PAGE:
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Fischer Chameleons

Kinyongia fischeri
Fischer chameleon
Juvenile female Fischer's chameleon

Here are some photographs of another first for South Africa - Fischer chameleons bred at our chameleon facility.  The female laid 10 eggs in January 2007, two were obviously bad.  These were laid in a flower pot with a root bound ficus - the female’s ability to burrow through almost impenetrable root mass was amazing.  The eggs were very small - around 9mm by 4mm.

            Incubation was done at 17c with a slight rise in the last month and in September 6 hatched.  Books commonly indicate that Fischer eggs are difficult to incubate successfully, so we are understandably proud of our achievement.  

            The chameleons are growing well but slowly - at four months they are roughly the size of four week old veiled!  Already the males’ nose ornaments are showing.  Unlike the adults it is the females that are green, whereas the males are often a muddy brown.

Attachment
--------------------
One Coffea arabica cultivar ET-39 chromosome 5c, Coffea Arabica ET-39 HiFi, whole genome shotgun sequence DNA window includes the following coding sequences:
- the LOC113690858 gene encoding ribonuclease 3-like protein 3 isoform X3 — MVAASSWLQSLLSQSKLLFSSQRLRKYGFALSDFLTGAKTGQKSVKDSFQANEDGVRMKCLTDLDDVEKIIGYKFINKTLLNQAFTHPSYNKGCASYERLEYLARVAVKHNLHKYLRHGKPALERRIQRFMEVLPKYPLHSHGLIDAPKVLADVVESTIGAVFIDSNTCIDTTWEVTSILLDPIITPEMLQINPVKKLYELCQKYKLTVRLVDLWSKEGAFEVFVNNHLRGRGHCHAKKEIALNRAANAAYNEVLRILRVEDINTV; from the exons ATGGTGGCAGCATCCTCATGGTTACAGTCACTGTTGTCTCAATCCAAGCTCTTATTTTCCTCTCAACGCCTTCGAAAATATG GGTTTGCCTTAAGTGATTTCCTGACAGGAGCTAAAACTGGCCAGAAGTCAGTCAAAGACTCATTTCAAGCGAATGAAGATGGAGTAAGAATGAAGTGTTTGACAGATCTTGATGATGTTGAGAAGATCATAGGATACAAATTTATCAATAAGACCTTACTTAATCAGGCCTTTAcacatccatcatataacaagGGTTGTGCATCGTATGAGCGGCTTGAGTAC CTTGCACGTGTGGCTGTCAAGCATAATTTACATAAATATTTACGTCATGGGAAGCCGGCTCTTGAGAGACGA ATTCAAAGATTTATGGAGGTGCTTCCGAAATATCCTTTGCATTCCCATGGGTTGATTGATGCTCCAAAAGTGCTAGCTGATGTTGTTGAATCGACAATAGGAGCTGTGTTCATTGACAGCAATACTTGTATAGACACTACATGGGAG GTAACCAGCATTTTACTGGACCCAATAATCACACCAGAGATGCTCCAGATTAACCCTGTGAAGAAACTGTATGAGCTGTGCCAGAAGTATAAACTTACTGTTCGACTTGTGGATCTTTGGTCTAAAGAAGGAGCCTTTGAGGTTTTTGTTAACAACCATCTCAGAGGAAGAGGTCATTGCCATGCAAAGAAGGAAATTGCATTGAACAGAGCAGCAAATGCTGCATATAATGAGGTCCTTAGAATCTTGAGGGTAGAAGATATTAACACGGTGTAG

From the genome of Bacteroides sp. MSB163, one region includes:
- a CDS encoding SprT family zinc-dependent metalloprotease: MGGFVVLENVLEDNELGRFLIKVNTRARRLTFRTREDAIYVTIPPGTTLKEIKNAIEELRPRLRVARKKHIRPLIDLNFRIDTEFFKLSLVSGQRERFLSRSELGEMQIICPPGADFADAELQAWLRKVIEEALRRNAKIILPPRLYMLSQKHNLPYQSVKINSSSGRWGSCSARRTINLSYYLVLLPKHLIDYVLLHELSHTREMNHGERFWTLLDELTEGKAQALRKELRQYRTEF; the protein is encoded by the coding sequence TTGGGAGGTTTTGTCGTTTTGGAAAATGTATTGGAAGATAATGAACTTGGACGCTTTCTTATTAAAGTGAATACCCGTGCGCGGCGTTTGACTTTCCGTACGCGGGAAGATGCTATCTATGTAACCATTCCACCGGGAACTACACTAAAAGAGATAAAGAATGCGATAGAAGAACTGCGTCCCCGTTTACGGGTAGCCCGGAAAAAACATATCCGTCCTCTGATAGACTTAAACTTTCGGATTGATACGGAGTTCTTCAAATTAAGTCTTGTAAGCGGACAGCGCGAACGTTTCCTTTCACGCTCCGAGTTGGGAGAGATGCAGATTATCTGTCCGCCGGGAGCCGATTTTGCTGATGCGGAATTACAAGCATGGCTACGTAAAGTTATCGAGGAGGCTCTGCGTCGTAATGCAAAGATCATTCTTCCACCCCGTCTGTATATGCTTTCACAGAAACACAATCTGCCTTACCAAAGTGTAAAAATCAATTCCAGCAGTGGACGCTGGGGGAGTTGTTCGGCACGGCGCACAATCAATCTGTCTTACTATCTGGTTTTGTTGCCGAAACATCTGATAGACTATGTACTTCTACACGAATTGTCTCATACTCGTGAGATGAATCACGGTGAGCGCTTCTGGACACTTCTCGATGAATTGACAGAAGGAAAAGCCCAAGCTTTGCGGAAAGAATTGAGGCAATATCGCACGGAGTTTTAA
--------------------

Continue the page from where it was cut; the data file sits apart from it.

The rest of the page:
Like all mountain chameleons these require cooler temperatures than panthers or veiled and a more humid environment.

            A fascinating species that deserves more interest.  Caresheets can be found on the web or details can be found in the book Exotic Chameleons in South Africa.

Kinyongia fischeri
Fischer chameleon
Juvenile male Fischer's chameleon

            Fischer chameleons come from East Africa and are represented by several different sub species and forms.  There are some sub species that have been elevated to species status but the whole group has been subject to a lot of taxonomic revision over the years, moving in and out of different genus as more information becomes available.  At one point they were placed with the dwarf chameleons, Bradypodium, found in South Africa.  Currently they sit in their own genus: Kinyongia.  But for how long?

Fischer chameleon
Juvenile male showing horns

SA Chameleons
South Africa and Malaysia